Saturday, April 19, 2014
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Then there will be next year’s budget, which for the first time will be developed by the manager in consultation with a mayor. What’s not new is that revenues are expected to be down, demand for services up and everyone wants you to minimize a tax increase.
What should you do about those issues? You’re the one who wanted to run for mayor. You figure it out.
But if you want to change the culture at City Hall, and that’s what most of the people who voted said they wanted someone to do, getting involved in choosing a new planning director would be a way to start this first term running.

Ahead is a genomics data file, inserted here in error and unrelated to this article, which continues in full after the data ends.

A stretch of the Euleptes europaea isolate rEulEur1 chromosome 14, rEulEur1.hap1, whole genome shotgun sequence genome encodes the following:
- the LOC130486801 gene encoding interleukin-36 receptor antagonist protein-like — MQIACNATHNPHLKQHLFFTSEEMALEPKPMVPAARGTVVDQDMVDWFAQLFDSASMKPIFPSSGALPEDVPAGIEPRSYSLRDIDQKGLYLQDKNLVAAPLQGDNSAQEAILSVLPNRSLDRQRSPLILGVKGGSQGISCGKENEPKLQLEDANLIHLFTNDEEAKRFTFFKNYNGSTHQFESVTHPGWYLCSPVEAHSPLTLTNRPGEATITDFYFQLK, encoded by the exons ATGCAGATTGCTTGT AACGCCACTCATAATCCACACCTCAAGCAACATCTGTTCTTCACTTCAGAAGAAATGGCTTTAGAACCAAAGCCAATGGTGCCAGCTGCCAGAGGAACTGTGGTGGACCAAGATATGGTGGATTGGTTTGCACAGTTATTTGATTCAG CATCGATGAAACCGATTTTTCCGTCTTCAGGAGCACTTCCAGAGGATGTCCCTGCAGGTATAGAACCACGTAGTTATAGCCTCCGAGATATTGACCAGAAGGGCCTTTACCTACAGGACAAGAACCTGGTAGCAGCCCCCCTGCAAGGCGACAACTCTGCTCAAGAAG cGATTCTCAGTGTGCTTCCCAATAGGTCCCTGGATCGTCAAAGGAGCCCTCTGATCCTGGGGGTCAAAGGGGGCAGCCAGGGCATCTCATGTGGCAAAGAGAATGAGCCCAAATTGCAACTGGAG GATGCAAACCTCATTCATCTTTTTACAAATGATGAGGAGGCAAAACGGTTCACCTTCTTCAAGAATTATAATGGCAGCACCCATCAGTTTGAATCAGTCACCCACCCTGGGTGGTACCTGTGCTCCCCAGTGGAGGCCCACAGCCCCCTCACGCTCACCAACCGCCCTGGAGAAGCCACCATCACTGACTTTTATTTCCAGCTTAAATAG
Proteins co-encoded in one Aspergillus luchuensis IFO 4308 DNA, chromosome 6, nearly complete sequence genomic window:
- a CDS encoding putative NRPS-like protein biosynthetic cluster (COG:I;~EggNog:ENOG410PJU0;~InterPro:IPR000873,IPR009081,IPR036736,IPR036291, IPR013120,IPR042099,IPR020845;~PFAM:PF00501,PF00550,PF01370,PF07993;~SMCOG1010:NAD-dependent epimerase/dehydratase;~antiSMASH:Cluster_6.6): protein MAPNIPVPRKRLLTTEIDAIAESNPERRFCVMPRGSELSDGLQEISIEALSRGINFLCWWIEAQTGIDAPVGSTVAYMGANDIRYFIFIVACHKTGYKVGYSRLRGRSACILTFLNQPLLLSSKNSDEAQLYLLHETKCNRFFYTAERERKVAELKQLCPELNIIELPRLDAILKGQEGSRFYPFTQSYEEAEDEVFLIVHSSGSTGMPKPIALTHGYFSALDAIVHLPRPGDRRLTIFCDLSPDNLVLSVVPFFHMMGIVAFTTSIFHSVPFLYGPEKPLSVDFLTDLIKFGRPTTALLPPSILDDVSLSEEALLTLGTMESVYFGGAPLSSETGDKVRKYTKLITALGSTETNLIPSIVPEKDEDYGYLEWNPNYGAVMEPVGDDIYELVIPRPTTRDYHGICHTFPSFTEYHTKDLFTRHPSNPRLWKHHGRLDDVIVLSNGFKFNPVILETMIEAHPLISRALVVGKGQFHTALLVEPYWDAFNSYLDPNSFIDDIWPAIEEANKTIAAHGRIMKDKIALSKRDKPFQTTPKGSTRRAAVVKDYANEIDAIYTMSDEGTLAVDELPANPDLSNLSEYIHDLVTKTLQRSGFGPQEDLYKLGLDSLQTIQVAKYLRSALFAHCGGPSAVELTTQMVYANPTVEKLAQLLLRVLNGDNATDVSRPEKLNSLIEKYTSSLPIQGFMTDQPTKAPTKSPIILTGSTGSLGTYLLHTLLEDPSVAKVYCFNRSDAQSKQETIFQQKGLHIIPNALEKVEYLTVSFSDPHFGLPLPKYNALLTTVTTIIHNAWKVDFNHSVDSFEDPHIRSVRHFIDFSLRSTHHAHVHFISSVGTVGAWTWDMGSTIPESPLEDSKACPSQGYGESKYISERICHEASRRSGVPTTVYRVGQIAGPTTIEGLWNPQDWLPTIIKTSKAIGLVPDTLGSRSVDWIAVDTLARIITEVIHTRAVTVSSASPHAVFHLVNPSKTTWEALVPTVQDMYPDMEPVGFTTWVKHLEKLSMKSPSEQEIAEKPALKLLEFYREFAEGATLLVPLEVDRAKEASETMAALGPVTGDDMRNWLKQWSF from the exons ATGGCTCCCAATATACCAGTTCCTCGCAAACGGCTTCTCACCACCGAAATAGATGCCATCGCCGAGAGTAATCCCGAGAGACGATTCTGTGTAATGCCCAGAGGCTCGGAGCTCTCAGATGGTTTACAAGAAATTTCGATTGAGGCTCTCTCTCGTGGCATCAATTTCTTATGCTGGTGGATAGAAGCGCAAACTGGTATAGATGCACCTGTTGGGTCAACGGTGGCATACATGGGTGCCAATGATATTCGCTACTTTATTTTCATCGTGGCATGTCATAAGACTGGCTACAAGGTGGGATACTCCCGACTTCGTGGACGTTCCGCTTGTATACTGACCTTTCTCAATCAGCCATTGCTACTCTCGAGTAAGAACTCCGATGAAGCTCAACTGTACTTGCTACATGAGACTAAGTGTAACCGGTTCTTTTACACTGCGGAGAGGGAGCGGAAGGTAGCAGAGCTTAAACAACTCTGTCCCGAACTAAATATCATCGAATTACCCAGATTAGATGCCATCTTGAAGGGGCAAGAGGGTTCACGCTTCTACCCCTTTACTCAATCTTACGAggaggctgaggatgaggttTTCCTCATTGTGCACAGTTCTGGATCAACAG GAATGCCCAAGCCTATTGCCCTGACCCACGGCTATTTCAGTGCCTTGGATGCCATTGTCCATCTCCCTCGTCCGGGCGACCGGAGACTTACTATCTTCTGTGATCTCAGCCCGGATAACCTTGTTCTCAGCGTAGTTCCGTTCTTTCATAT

Careful readers may recall that the last time I wrote a column, I was saying goodbye. But thanks to an unforeseeable series of personnel moves, I’m back and with a slightly fancier title. So, hello again.
This whole experience has taught me one important lesson: Don’t write a farewell column unless you are absolutely certain that you are leaving. The next one will be posthumous, I promise.
Until then, I’m looking forward to keeping up my end of this conversation, and I’ll be looking forward to hearing from those of you who want to join in.
Greg Kesich is the editorial page editor. He can be contacted at 791-6481, or: email@example.com